Courtesy of Leonard Barnett (Lenny@BARNETTRESEARCH.FREESERVE.CO.UK), via MARHST-L, triggered by a question on the crew size of RN trawlers and drifters. The notations such as "ADM 137/1002" indicate the source files at the UK's Public Record Office.
In doing research for a paper on peacetime trials and early wartime experience (up to the end of 1914) of RN mine countermeasures, I spent a few weeks attempting to track down operational and administrative records of the RNR (T). Virtually nothing of this arm has apparently survived. However, Courts of Enquiry records have been saved and give at least some information.
Loss of Trawler No 61 (THOMAS W IRVIN) 27th August 1914 - crew apparently 12 (3 killed) - ADM 137/1002
Loss of Drifter No 224 (LINDSELL) 3rd September 1914 - crew apparently 11 (5 killed) - ADM 137/3108
Disappearance of Trawlers No 342 (Drumoak) and No 287 (PRINCESS BEATRICE) presumed mined in British minefield off West Hinder around 5th October 1914 - 21 men between two boats - probably ten men per boat plus one commissioned officer in command - ADM 137/1003
Loss of Trawler No 361 (MARY) 5th November 1914 - Crew 14 (8 killed) - There were an extra four deck-hands onboard in order to handle the Ellison gear (8 instead of normal 4) - ADM 137/1004
In spite of problems with this Ellison gear, improved versions were widely fitted subsequently. So, presumably crews reflected this. Also, in the early days and with the severe shortage of weapons (the army having priority over guns manufactured) guns were not fitted to minesweepers and even to some patrol trawlers. This too may have reflected in later crew numbers, though patrol trawlers initially deployed the modified sweep (bombs attached to wires), which may also have required extra hands.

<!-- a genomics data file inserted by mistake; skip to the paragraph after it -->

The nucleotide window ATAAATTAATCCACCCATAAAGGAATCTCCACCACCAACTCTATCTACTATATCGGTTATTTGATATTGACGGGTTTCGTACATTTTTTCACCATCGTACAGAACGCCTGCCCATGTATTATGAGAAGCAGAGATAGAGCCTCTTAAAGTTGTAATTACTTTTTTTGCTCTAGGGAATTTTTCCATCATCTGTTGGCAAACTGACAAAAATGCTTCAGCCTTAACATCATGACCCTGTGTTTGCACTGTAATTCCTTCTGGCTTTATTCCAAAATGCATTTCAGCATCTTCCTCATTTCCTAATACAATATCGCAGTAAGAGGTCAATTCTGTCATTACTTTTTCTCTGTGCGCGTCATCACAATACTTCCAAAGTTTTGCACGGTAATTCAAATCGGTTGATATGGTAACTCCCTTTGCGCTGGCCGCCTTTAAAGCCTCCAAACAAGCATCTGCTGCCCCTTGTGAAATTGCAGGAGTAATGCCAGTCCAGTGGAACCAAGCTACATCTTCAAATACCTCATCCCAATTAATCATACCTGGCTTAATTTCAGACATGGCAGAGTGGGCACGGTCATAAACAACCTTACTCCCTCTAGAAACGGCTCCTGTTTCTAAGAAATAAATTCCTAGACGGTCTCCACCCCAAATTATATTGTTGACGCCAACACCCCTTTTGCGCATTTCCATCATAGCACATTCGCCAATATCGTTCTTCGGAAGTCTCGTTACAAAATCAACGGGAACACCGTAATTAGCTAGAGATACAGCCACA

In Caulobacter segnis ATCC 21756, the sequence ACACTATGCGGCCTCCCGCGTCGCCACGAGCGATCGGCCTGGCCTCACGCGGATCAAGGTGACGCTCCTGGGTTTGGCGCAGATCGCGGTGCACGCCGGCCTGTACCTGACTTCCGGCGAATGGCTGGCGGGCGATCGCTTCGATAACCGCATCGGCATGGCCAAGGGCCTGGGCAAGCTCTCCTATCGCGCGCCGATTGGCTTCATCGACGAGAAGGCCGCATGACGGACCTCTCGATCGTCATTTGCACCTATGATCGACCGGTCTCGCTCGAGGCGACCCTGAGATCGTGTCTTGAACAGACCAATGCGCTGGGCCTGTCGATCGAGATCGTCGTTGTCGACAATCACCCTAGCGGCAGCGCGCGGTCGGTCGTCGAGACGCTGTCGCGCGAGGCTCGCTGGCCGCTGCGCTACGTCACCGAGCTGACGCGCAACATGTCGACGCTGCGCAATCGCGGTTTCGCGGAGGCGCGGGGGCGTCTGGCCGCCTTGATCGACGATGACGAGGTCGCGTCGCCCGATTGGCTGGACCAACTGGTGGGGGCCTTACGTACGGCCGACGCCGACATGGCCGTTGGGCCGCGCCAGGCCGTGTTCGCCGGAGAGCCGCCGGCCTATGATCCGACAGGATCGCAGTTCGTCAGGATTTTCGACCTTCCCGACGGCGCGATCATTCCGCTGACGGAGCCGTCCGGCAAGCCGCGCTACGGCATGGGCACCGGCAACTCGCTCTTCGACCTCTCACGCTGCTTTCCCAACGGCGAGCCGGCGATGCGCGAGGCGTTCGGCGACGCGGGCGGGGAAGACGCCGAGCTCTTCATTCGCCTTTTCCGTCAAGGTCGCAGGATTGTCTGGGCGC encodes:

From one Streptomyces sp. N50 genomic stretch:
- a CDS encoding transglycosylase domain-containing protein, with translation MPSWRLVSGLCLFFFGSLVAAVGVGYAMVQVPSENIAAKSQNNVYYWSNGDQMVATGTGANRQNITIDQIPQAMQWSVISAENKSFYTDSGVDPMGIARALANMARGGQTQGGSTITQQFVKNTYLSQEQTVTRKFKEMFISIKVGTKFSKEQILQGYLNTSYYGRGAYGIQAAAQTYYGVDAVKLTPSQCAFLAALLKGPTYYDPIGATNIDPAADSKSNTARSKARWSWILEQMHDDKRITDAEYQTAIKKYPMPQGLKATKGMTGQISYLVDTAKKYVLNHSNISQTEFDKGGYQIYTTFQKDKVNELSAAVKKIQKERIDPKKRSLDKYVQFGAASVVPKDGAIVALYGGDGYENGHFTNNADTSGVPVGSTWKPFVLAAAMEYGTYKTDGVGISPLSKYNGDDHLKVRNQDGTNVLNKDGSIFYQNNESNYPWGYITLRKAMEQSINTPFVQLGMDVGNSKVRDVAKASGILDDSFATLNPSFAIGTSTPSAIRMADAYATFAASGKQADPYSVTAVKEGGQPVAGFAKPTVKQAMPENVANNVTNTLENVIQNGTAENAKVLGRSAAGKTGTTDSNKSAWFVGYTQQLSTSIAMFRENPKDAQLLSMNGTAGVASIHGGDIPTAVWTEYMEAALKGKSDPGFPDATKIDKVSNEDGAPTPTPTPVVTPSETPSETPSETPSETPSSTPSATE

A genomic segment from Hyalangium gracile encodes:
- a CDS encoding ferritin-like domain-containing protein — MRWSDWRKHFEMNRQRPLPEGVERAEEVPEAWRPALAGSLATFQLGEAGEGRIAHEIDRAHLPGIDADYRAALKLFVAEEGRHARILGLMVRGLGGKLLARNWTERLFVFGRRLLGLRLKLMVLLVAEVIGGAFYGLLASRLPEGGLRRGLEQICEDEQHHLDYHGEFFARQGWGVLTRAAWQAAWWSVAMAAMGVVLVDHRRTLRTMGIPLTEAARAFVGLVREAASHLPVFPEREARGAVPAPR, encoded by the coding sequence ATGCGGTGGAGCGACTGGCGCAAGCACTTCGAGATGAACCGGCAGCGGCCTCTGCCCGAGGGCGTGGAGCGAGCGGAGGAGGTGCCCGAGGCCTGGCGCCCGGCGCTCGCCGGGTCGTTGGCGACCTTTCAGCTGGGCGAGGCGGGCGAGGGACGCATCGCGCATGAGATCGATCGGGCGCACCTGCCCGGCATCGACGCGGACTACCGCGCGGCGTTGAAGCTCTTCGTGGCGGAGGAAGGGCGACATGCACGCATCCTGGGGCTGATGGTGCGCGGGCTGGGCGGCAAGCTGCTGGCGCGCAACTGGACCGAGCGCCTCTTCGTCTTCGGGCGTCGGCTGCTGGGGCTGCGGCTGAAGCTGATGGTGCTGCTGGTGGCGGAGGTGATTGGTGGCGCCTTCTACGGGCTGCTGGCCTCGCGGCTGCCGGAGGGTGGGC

Individual boats were commanded by 'Skippers' (rated as warrant officers) and in patrol units, divisions of six boats were commanded normally by S/Lts or Lts RNR - though at the beginning of the war by RN officers when possible. It is probable that there differences in order of battle as the war progressed.
Works which should give more information are:-
Frank C Bowen: 'History of the Royal Naval Reserve' (London, The Corporation of London, 1926)
J Lennox Kerr & Wilfred Granville: 'The R.N.V.R. - A Record of Achievement' (London, George Harrap, 1957)
Captain Taprell-Dorling: 'Swept Channels - Being an Account of the Work of the Minesweepers in the Great War' (London, Hodder & Stoughton, 1935)
Also see the following Naval Staff monograph:-
Training & Naval Staff Duties: 'History of British Minesweeping in the War' (1920)
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